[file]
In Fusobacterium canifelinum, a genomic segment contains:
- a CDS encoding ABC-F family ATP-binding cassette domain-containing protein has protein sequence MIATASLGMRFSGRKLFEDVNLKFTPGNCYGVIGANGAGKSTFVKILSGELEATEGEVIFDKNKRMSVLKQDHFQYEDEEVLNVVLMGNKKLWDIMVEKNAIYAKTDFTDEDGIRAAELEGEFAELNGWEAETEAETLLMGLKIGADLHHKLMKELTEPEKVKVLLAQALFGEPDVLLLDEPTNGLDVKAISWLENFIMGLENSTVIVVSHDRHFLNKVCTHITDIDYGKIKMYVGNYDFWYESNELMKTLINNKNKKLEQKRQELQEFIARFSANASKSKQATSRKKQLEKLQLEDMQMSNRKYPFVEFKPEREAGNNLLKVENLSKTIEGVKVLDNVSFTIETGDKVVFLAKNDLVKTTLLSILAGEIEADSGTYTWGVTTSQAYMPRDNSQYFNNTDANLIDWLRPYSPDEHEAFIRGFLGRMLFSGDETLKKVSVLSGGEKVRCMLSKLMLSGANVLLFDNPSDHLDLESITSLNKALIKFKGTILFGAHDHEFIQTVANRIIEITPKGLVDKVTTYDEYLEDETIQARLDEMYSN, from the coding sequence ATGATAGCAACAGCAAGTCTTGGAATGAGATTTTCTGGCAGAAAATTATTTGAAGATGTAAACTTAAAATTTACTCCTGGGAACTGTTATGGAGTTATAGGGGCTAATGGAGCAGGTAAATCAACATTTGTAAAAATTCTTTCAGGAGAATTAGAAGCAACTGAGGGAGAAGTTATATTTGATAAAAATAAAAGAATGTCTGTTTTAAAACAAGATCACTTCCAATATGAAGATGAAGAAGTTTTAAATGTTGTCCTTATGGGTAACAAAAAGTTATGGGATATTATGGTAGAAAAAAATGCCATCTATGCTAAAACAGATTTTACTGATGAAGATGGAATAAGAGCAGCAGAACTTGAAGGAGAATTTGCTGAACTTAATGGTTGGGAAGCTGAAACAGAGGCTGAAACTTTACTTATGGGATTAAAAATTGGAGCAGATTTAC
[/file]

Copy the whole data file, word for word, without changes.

In Fusobacterium canifelinum, a genomic segment contains:
- a CDS encoding ABC-F family ATP-binding cassette domain-containing protein has protein sequence MIATASLGMRFSGRKLFEDVNLKFTPGNCYGVIGANGAGKSTFVKILSGELEATEGEVIFDKNKRMSVLKQDHFQYEDEEVLNVVLMGNKKLWDIMVEKNAIYAKTDFTDEDGIRAAELEGEFAELNGWEAETEAETLLMGLKIGADLHHKLMKELTEPEKVKVLLAQALFGEPDVLLLDEPTNGLDVKAISWLENFIMGLENSTVIVVSHDRHFLNKVCTHITDIDYGKIKMYVGNYDFWYESNELMKTLINNKNKKLEQKRQELQEFIARFSANASKSKQATSRKKQLEKLQLEDMQMSNRKYPFVEFKPEREAGNNLLKVENLSKTIEGVKVLDNVSFTIETGDKVVFLAKNDLVKTTLLSILAGEIEADSGTYTWGVTTSQAYMPRDNSQYFNNTDANLIDWLRPYSPDEHEAFIRGFLGRMLFSGDETLKKVSVLSGGEKVRCMLSKLMLSGANVLLFDNPSDHLDLESITSLNKALIKFKGTILFGAHDHEFIQTVANRIIEITPKGLVDKVTTYDEYLEDETIQARLDEMYSN, from the coding sequence ATGATAGCAACAGCAAGTCTTGGAATGAGATTTTCTGGCAGAAAATTATTTGAAGATGTAAACTTAAAATTTACTCCTGGGAACTGTTATGGAGTTATAGGGGCTAATGGAGCAGGTAAATCAACATTTGTAAAAATTCTTTCAGGAGAATTAGAAGCAACTGAGGGAGAAGTTATATTTGATAAAAATAAAAGAATGTCTGTTTTAAAACAAGATCACTTCCAATATGAAGATGAAGAAGTTTTAAATGTTGTCCTTATGGGTAACAAAAAGTTATGGGATATTATGGTAGAAAAAAATGCCATCTATGCTAAAACAGATTTTACTGATGAAGATGGAATAAGAGCAGCAGAACTTGAAGGAGAATTTGCTGAACTTAATGGTTGGGAAGCTGAAACAGAGGCTGAAACTTTACTTATGGGATTAAAAATTGGAGCAGATTTAC